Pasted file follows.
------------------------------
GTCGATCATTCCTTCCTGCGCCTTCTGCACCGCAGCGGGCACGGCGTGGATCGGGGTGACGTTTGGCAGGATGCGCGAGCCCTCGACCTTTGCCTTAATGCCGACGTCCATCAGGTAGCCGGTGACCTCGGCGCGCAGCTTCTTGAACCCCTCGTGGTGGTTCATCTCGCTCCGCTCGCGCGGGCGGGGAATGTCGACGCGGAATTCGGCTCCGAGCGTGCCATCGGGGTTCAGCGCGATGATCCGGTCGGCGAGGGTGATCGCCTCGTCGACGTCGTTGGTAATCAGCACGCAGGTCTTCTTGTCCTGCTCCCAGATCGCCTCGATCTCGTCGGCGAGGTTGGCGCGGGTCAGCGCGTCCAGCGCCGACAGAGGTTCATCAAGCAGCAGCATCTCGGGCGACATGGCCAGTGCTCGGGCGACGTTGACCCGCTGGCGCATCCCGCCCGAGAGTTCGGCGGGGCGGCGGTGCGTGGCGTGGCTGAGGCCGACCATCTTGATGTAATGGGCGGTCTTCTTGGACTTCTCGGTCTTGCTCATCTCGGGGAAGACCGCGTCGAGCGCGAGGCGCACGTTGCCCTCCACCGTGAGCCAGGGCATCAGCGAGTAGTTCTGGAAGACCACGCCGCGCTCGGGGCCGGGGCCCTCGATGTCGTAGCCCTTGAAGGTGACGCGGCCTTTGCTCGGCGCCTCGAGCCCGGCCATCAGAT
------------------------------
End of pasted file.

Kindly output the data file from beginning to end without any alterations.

GTCGATCATTCCTTCCTGCGCCTTCTGCACCGCAGCGGGCACGGCGTGGATCGGGGTGACGTTTGGCAGGATGCGCGAGCCCTCGACCTTTGCCTTAATGCCGACGTCCATCAGGTAGCCGGTGACCTCGGCGCGCAGCTTCTTGAACCCCTCGTGGTGGTTCATCTCGCTCCGCTCGCGCGGGCGGGGAATGTCGACGCGGAATTCGGCTCCGAGCGTGCCATCGGGGTTCAGCGCGATGATCCGGTCGGCGAGGGTGATCGCCTCGTCGACGTCGTTGGTAATCAGCACGCAGGTCTTCTTGTCCTGCTCCCAGATCGCCTCGATCTCGTCGGCGAGGTTGGCGCGGGTCAGCGCGTCCAGCGCCGACAGAGGTTCATCAAGCAGCAGCATCTCGGGCGACATGGCCAGTGCTCGGGCGACGTTGACCCGCTGGCGCATCCCGCCCGAGAGTTCGGCGGGGCGGCGGTGCGTGGCGTGGCTGAGGCCGACCATCTTGATGTAATGGGCGGTCTTCTTGGACTTCTCGGTCTTGCTCATCTCGGGGAAGACCGCGTCGAGCGCGAGGCGCACGTTGCCCTCCACCGTGAGCCAGGGCATCAGCGAGTAGTTCTGGAAGACCACGCCGCGCTCGGGGCCGGGGCCCTCGATGTCGTAGCCCTTGAAGGTGACGCGGCCTTTGCTCGGCGCCTCGAGCCCGGCCATCAGAT